Yesterday, The Hill reported that President-elect Trump’s budget blueprint would eliminate funding for the National Endowment for the Arts, National Endowment for the Humanities, and privatize the Corporation for Public Broadcasting with the goal of reducing federal spending by trillions over the next decade. The budget blueprint itself has not yet been produced and would be a non-binding document. We are at the very beginning of the federal appropriations process. We do not expect the President’s budget to be released until April. The House and Senate will each soon begin work on the annual appropriations process. Each chamber must pass its own spending bills and then come to agreement on spending for the year before sending bills to the president to be signed into law. Fortunately, there is a solid foundation of bipartisan arts advocacy and support over the years.
“The bill would codify into federal law the 1994 Bay Delta Accord, an agreement between state and federal authorities to coordinate water use and quality standards for water in the California Delta, where the confluence of the Sacramento and San Joaquin rivers enters Suisun Bay and flows toward the Pacific Ocean. Making the accord a federal law would restore water deliveries to Central California users that were “cut off by environmental lawsuits and a series of illogical regulations,” Valadao says in the bill’s summary.”
Stream lining dam project process good for farmers but what about the environment?
Good news for boaters! And everyone!
“Friday, September 9, the town of Exeter, New Hampshire celebrates the removal of the Great Dam and the restoration of the Exeter River. The town will hold a public ceremony in Founders Park at 10am.
There have been dams along the Exeter River since the 1640s or so. The Great Dam, named for the nearby Great Falls, was built around 1831 to provide power to Exeter’s mills. After coal and oil power came to Exeter, the Great Dam continued to provide power to Exeter businesses into the mid-20th century. When the dam’s owner sold the dam and factories in 1981, the Great Dam was donated to the Town of Exeter.
With the need for the dam gone, the Great Dam fell into disrepair. In 2000, the New Hampshire Department of Environmental Services advised the town that the dam had serious safety and flooding issues. The Town considered repairing, modifying, or removing the dam, and finally decided that removing the dam was the best solution.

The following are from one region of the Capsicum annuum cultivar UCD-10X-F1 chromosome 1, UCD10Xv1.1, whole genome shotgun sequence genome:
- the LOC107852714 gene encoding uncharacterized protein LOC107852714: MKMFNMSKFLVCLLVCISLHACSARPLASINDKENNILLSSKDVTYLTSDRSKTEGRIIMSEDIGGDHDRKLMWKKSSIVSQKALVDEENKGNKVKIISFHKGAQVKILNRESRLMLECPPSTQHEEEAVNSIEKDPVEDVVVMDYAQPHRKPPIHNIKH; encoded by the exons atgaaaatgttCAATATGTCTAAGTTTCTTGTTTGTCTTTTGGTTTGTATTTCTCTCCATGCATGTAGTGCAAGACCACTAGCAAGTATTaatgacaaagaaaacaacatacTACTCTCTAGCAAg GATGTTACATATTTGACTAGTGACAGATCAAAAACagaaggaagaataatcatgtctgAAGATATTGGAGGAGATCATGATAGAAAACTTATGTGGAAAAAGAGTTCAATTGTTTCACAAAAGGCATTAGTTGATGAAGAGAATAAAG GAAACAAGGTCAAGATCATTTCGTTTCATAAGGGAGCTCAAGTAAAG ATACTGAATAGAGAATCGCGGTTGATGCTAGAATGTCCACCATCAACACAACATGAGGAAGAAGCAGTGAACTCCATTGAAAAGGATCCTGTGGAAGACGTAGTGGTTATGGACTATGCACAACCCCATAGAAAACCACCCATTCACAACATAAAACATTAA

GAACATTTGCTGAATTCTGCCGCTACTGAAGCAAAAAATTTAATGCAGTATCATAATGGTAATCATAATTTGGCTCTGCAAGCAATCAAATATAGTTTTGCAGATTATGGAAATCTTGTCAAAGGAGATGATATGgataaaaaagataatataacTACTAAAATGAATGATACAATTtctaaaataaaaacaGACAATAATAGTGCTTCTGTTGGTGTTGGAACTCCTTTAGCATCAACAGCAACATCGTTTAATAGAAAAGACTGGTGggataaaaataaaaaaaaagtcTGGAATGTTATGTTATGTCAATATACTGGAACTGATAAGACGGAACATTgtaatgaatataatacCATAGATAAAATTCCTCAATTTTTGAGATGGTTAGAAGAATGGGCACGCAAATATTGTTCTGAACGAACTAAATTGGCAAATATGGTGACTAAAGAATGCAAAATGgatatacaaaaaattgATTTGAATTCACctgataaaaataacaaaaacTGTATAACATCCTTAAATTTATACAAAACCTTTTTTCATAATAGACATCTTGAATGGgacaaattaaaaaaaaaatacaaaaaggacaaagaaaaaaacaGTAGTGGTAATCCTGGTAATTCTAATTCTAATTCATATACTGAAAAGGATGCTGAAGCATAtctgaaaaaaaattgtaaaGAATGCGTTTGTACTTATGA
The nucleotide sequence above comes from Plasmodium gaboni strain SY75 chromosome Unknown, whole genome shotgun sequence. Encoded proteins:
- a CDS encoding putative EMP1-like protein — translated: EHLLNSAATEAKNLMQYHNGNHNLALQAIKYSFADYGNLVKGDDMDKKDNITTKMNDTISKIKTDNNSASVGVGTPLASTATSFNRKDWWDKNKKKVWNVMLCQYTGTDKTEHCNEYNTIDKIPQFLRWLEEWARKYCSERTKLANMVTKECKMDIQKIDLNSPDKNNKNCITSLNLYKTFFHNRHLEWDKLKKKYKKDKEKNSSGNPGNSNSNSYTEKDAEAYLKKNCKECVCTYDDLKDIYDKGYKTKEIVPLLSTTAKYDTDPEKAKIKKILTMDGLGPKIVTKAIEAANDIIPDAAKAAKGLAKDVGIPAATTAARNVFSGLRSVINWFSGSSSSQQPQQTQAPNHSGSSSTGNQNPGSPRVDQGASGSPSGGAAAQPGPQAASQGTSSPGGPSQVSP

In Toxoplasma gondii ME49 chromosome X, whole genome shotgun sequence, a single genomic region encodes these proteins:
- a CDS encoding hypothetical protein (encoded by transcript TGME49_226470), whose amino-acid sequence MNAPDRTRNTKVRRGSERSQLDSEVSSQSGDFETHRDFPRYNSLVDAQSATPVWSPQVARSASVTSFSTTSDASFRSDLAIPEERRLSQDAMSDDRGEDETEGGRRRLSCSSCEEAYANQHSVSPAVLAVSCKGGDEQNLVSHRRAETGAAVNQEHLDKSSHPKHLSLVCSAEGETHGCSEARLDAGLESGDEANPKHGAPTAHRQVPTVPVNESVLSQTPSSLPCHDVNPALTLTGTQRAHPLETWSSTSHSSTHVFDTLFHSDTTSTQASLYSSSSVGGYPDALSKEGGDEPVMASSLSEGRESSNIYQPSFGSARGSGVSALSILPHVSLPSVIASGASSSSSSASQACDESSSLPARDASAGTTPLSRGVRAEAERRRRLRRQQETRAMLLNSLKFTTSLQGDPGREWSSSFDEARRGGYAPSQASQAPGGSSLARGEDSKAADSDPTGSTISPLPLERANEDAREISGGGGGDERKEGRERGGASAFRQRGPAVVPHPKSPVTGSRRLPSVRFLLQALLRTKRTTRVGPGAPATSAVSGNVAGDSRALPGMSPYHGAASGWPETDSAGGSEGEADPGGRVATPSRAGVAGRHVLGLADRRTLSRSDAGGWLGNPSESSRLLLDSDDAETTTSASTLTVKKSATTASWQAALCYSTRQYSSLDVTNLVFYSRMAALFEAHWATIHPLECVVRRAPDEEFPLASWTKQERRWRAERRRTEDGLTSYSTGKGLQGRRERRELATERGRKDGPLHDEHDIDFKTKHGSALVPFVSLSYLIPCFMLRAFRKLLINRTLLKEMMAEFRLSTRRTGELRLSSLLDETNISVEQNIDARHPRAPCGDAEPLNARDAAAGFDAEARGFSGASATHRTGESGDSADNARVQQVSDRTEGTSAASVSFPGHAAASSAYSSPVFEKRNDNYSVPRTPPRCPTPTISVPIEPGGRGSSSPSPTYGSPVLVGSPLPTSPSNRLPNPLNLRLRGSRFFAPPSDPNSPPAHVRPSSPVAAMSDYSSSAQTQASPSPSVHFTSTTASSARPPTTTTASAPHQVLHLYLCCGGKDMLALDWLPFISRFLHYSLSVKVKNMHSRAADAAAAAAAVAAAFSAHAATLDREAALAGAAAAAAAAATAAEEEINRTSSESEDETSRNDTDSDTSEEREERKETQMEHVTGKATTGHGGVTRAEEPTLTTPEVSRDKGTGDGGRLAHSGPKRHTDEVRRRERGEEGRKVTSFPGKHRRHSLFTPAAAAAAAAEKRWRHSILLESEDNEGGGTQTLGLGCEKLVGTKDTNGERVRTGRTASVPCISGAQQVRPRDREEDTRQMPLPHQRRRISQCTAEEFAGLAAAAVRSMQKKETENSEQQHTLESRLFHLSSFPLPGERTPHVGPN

Opening 21 Miles of River “
Katherine Ellen Foley on the problem with “clean” hydropower. “Globally, the reservoirs created by dams may actually contribute almost a gigaton of carbon dioxide-equivalent emissions—about 25% more than they had previously thought. This means that we’ve almost certainly been underestimating how much greenhouse gas we’ve been shooting into the atmosphere.”
Another reason to let rivers run their natural course….too late to stop China’s 3 River Dam on Yangtze.
Weigh in on environmental issues on Oct 4, in Toronto Canada. If you are a citizen of the US or Canada you are invited to participate. Go to IJC.ORG to find out more. So your part to protect the Great Lakes.
“Since April, over 3000 Native American people have been camping in Cannon Ball, North Dakota. They are trying to stop the construction of the Dakota Access Pipeline, which would run underneath the Missouri river near the Cheyenne river reservation.”
Video by Anna Bressanin
On highly sucessful and productive people:
“Genuine productivity grows from starting a to-do list with larger goals and then splitting them up into bite-sized “smart” goals.”
Oil spills are preventable. Read excerpt:
“Including Friday’s accident, at least 26 oil trains have been involved in major fires or derailments during the past decade in the U.S. and Canada, according to Associated Press analysis of accident records from the two countries.
The worst was a 2013 derailment that killed 47 people in Lac-Megantic, Quebec. Damage from that accident has been estimated at $1.2 billion or higher.”
As economy expands and labor markets tighten, employers finding it harder to recruit workers that can pass drug tests. According to the NYT, “In a sector where employers like himself tend to rely on Latino workers, Mr. Russow tried to diversify three years ago by recruiting white workers, vetting about 80 people. But, he said, “As soon as I say ‘criminal background check,’ ‘drug test,’ they’re out the door.”
Introduction of a new tool to help managers make critical water decisions concerning the Red river Basin between to USA and Canada. Read on:
“Understanding the facts makes it easier to achieve cooperative solutions to complex problems such as managing nutrient pollution,” said IJC U.S. Section Chair Lana Pollack. “A geographic display of information can be a powerful aid to understanding the facts.”